When it comes to meditation, most of us think about inward focus, personal relaxation or a deep concentration that allows for release and inner calm. Meditation can certainly offer that – but don’t underestimate the host of physical benefits for both the body and brain.
People have been practicing meditation for thousands of years and it is an integral part of many religions, such as Buddhism and Hinduism. But you don’t have to be religious to meditate. In fact, non-religious forms of meditation and ‘mindfulness based cognitive therapy’ – a combination of meditation and cognitive therapy – are enjoying a surge in popularity as aids to health and wellbeing. Here are five ways that meditation can help.
1. Compassion Meditation Boosts Your Immune System
There is evidence that compassion meditation, which aims to bring gentle awareness to our interactions with others and encourage feelings of empathy, actually boosts the body’s immune system.
Researchers at Emory University found that “engagement in compassion meditation reduced stress-induced immune and behavioural responses.” Another study by the University of Wisconsin-Madison showed that compassion meditation affects brain regions that can make a person more empathetic to other peoples’ mental states.
2. Meditation Changes the Structure of Your Brain
A study published in the medical journal Psychiatry Research: Neuroimaging showed that regular meditation can change brain structure in just 8 weeks.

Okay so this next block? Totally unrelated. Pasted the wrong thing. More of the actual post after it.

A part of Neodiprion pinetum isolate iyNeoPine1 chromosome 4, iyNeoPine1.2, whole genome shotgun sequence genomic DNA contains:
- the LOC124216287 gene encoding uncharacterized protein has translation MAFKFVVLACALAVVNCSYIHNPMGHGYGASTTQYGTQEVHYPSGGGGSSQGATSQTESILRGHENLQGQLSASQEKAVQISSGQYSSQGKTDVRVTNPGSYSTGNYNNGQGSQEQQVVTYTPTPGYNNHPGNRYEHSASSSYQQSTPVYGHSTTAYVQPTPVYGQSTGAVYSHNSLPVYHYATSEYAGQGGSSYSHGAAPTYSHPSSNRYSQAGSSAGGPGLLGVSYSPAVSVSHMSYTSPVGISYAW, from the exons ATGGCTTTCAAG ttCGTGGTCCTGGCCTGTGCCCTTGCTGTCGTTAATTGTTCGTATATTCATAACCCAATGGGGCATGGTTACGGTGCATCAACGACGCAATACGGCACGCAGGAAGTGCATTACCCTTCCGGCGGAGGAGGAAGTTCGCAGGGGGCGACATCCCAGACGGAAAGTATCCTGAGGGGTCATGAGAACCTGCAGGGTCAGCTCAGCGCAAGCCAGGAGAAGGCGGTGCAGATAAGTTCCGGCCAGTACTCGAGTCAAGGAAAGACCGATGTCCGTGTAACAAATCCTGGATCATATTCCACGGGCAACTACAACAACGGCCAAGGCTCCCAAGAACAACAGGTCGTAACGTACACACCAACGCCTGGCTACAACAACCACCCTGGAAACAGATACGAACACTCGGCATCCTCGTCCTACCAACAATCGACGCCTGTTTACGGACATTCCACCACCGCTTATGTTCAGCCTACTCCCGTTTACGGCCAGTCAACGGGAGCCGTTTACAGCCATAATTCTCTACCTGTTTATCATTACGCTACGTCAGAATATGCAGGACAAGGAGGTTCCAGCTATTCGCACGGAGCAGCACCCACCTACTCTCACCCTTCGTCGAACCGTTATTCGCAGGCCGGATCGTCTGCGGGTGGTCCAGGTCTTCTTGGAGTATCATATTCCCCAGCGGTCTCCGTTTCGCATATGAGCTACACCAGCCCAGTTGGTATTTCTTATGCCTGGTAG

Participants in a 2 month mindfulness meditation class experienced structural brain changes including increased grey-matter density in the hippocampus which known to be important for learning and memory, and in structures associated with self-awareness, compassion and introspection.
This was the first study that conclusively documented meditation-produced changes in the brain.
3. Meditation improves heart health
In a study led by Dr. Randy Zusman at the Massachusetts General Hospital participants significantly decreased their blood pressure levels. The study involved a three month experiment where participants were trained to practice a relaxation technique. Over the course of the research 40 of the 60 participants showed a decrease in blood pressure.
In a separate study at the Maharishi University of Management participants at risk of heart disease showed a 48% decrease in the risk of heart attack following a course in transcendental meditation compared to a control group who attended classes about diet and exercise.
4. Meditation Switches on Genes That Fight Disease
Researchers at the Harvard Medical School have found that deep relaxation seems to switch off ‘disease causing’ genes, while switching on genes that actively protect us from disorders such as high blood pressure to pain to infertility and even rheumatoid arthritis.
The researchers compared the genetic profile of individuals who were long-term practitioners of relaxation methods such as yoga and meditation to a control group of individuals who were not relaxation practitioners. Researchers attribute these changes to a phenomenon they call the ‘Relaxation Effect’.
5. Meditation Can Help Reduce Chronic Pain
There is a huge body of research work indicating that meditation can reduce chronic pain. One notable study conducted at the Texas Tech University found that meditation in conjunction with traditional medicine enhances the effectiveness of Western medical treatment. In another study published in the Journal of Behavioural Medicine, patients suffering from backache, chronic migraine and tension headaches were able to lessen or even stop their pain medication.
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